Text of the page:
Bipartisan efforts to tighten U.S. financial regulation ground to a halt in the Senate on Friday, leaving Democrats to proceed on their own and painting Republicans into an uncomfortable political corner.
After months of public debate and closed-door talks, Senate Banking Committee Chairman Christopher Dodd, chief negotiator for the Democrats, said he is at an impasse with his Republican counterpart, Senator Richard Shelby.
Dodd said in a statement he will begin drafting new legislation to be considered later this month.
Last night, Senator Shelby assured me that he is still committed to finding a consensus on financial reform, but for now we have reached an impasse, Dodd said.
While I still hope that we will ultimately have a consensus package, it is time to move the process forward.
Dodd said he hopes to incorporate many of the agreements reached in bipartisan negotiations over the past two months into a new proposal.
Democrats want to establish a new regulator to police systemic risk in the financial system, new procedures for dealing with large financial firms in distress, and new protections for investors and financial consumers.
The situation highlights the close alliance Republicans have cultivated with Wall Street and big banks since 2008.
The House of Representatives in mid-December approved a financial reform bill calling for the most sweeping changes since the Great Depression. Bank lobbyists fought for months against it. All House Republicans voted against the bill.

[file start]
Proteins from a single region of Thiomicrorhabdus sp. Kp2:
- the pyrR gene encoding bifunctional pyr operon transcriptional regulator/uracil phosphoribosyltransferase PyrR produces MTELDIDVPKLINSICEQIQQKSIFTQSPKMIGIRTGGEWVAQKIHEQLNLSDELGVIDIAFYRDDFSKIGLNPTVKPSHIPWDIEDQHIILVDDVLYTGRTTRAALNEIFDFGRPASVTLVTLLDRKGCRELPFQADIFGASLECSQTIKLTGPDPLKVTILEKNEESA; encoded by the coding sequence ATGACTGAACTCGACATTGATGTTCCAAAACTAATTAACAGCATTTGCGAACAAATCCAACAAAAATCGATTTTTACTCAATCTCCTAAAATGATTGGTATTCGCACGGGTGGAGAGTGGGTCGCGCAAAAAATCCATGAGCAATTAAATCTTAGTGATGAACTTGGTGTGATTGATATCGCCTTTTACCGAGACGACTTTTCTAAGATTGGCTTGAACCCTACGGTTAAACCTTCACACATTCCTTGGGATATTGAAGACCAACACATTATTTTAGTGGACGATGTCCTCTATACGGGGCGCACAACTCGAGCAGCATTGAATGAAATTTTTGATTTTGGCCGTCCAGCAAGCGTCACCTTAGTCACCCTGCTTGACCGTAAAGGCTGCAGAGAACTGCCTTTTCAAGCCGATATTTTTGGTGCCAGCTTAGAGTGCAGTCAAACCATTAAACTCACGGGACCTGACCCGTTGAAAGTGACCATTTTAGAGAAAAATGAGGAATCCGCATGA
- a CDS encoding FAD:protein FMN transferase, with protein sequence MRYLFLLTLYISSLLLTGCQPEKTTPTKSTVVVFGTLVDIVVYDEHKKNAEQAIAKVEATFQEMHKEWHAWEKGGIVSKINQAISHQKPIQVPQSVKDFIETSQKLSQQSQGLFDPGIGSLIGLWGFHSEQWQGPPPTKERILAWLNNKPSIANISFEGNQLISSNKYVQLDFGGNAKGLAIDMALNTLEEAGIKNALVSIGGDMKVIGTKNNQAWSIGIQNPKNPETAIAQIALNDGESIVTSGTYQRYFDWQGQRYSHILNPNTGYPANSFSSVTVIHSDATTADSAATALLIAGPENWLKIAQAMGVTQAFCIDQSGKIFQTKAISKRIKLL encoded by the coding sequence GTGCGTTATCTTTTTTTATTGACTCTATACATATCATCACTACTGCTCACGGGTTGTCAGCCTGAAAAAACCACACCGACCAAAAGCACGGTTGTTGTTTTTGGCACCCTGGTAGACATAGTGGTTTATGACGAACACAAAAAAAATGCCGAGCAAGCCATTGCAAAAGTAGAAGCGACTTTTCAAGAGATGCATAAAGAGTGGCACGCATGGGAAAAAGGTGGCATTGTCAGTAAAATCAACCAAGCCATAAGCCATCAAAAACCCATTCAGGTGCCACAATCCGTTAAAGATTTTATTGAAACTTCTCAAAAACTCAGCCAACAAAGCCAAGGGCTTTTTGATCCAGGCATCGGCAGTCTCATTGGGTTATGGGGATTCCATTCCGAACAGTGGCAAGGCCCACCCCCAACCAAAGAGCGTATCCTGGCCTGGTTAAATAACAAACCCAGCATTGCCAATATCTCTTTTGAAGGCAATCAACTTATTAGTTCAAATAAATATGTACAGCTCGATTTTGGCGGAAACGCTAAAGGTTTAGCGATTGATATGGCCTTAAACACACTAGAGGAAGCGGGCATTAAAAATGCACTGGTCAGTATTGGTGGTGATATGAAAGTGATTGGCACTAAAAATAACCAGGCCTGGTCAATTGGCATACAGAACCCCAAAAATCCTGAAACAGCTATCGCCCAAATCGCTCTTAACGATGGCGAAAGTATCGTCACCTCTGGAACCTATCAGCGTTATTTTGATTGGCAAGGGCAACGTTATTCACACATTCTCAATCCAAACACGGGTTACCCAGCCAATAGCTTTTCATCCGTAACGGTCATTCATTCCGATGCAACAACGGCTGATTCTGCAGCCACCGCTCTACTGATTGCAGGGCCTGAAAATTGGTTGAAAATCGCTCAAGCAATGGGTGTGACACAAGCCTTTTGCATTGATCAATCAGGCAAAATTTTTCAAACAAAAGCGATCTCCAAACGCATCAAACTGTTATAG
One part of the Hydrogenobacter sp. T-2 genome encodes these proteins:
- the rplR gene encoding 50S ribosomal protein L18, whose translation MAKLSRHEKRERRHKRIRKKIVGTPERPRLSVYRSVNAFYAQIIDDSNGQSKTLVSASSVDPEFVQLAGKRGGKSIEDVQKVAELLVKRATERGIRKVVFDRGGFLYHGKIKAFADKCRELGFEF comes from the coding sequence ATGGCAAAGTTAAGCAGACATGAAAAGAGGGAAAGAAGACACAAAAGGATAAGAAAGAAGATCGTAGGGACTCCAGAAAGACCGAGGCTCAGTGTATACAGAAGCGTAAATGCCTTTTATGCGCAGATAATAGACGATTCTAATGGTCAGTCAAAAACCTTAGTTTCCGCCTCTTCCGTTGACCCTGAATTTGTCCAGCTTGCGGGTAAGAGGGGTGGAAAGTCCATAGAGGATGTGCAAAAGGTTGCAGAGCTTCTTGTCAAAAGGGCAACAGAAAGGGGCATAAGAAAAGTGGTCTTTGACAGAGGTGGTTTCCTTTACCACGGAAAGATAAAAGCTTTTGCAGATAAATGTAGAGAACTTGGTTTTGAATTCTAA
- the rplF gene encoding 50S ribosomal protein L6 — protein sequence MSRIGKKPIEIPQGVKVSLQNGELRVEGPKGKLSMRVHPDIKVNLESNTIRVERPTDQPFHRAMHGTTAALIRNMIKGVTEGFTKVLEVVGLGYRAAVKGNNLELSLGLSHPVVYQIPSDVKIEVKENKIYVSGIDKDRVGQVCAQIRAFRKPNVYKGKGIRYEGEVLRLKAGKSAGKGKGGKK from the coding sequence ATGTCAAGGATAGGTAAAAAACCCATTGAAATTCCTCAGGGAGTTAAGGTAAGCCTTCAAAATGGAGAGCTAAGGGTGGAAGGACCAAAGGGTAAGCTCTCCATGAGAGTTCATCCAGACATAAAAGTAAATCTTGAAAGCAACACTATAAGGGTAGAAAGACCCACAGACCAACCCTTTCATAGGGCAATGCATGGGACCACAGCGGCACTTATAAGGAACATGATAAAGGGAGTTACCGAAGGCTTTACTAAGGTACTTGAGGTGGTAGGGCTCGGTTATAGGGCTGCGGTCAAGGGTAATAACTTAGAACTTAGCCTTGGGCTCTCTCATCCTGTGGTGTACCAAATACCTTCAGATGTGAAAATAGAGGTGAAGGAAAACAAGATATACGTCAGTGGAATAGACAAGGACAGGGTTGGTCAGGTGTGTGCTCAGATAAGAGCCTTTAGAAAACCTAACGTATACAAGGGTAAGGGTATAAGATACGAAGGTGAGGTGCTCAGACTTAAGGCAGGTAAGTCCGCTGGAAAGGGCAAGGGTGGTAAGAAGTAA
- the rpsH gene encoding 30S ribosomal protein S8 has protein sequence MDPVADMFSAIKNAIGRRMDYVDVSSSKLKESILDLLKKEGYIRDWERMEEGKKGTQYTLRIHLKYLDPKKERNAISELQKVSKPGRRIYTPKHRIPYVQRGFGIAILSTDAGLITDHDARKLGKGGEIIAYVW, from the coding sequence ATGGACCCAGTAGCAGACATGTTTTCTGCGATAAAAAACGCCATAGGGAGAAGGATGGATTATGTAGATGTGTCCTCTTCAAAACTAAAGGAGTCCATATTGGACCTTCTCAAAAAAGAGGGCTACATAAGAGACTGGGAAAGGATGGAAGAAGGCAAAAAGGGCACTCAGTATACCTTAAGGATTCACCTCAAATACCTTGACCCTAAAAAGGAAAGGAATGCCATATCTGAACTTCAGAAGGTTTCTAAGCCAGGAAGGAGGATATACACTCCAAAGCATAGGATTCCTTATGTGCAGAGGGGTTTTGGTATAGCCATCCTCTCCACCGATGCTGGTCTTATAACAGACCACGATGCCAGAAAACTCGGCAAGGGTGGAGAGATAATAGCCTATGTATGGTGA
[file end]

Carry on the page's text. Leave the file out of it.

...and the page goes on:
While Republicans have conceded that regulatory changes are needed, they have not offered a comprehensive strategy of their own and have consistently opposed Democratic measures.
As the debate has worn on, public anger over taxpayer bailouts of financial firms, and big bonuses being awarded to top executives, has grown. As November elections near, Democrats are trying to portray Republicans as the obstacles to reform and the allies of big business, betting it will win votes.
Democrats suffered a major blow in January with the loss of a special Senate election in Massachusetts. That reduced their voting bloc in the Senate by one, making passage of a financial reform bill dependent on winning some Republican support.
President Barack Obama earlier this week pressed Democratic lawmakers to redouble their efforts to pass financial reforms, telling them our mission is far from accomplished.
(Additional reporting by Karey Wutkowski; Editing by Leslie Adler)